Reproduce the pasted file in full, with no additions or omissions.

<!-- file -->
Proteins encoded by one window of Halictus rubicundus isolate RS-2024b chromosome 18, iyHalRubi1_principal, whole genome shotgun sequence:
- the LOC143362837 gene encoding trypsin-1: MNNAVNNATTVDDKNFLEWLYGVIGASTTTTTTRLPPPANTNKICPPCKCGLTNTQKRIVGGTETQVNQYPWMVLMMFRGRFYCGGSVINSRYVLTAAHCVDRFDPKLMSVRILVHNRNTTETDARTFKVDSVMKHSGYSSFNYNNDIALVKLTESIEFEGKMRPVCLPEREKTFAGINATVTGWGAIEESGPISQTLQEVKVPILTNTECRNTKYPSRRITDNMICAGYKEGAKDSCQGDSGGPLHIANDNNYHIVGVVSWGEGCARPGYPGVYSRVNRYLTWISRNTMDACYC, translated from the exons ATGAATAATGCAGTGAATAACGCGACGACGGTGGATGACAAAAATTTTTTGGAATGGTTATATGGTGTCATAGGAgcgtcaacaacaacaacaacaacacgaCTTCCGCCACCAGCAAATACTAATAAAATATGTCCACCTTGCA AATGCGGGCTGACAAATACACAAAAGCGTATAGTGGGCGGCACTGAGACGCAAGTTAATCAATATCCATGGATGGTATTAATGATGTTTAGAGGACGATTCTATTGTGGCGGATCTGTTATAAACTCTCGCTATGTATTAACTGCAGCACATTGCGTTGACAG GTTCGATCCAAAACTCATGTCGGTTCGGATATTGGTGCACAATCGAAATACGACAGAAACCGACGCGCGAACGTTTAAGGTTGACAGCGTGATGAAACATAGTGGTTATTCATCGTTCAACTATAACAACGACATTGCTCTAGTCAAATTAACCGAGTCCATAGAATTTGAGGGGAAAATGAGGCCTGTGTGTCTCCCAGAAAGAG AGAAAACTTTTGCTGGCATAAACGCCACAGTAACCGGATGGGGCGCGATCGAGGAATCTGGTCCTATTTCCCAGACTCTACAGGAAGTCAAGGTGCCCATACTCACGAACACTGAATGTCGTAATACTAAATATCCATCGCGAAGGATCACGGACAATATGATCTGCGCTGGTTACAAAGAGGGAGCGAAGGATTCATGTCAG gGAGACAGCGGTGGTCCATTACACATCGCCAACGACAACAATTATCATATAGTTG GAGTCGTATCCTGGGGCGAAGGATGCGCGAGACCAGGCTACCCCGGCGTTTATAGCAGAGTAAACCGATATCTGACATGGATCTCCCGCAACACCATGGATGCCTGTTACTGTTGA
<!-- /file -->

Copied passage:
Proteins encoded by one window of Halictus rubicundus isolate RS-2024b chromosome 18, iyHalRubi1_principal, whole genome shotgun sequence:
- the LOC143362837 gene encoding trypsin-1: MNNAVNNATTVDDKNFLEWLYGVIGASTTTTTTRLPPPANTNKICPPCKCGLTNTQKRIVGGTETQVNQYPWMVLMMFRGRFYCGGSVINSRYVLTAAHCVDRFDPKLMSVRILVHNRNTTETDARTFKVDSVMKHSGYSSFNYNNDIALVKLTESIEFEGKMRPVCLPEREKTFAGINATVTGWGAIEESGPISQTLQEVKVPILTNTECRNTKYPSRRITDNMICAGYKEGAKDSCQGDSGGPLHIANDNNYHIVGVVSWGEGCARPGYPGVYSRVNRYLTWISRNTMDACYC, translated from the exons ATGAATAATGCAGTGAATAACGCGACGACGGTGGATGACAAAAATTTTTTGGAATGGTTATATGGTGTCATAGGAgcgtcaacaacaacaacaacaacacgaCTTCCGCCACCAGCAAATACTAATAAAATATGTCCACCTTGCA AATGCGGGCTGACAAATACACAAAAGCGTATAGTGGGCGGCACTGAGACGCAAGTTAATCAATATCCATGGATGGTATTAATGATGTTTAGAGGACGATTCTATTGTGGCGGATCTGTTATAAACTCTCGCTATGTATTAACTGCAGCACATTGCGTTGACAG GTTCGATCCAAAACTCATGTCGGTTCGGATATTGGTGCACAATCGAAATACGACAGAAACCGACGCGCGAACGTTTAAGGTTGACAGCGTGATGAAACATAGTGGTTATTCATCGTTCAACTATAACAACGACATTGCTCTAGTCAAATTAACCGAGTCCATAGAATTTGAGGGGAAAATGAGGCCTGTGTGTCTCCCAGAAAGAG AGAAAACTTTTGCTGGCATAAACGCCACAGTAACCGGATGGGGCGCGATCGAGGAATCTGGTCCTATTTCCCAGACTCTACAGGAAGTCAAGGTGCCCATACTCACGAACACTGAATGTCGTAATACTAAATATCCATCGCGAAGGATCACGGACAATATGATCTGCGCTGGTTACAAAGAGGGAGCGAAGGATTCATGTCAG gGAGACAGCGGTGGTCCATTACACATCGCCAACGACAACAATTATCATATAGTTG GAGTCGTATCCTGGGGCGAAGGATGCGCGAGACCAGGCTACCCCGGCGTTTATAGCAGAGTAAACCGATATCTGACATGGATCTCCCGCAACACCATGGATGCCTGTTACTGTTGA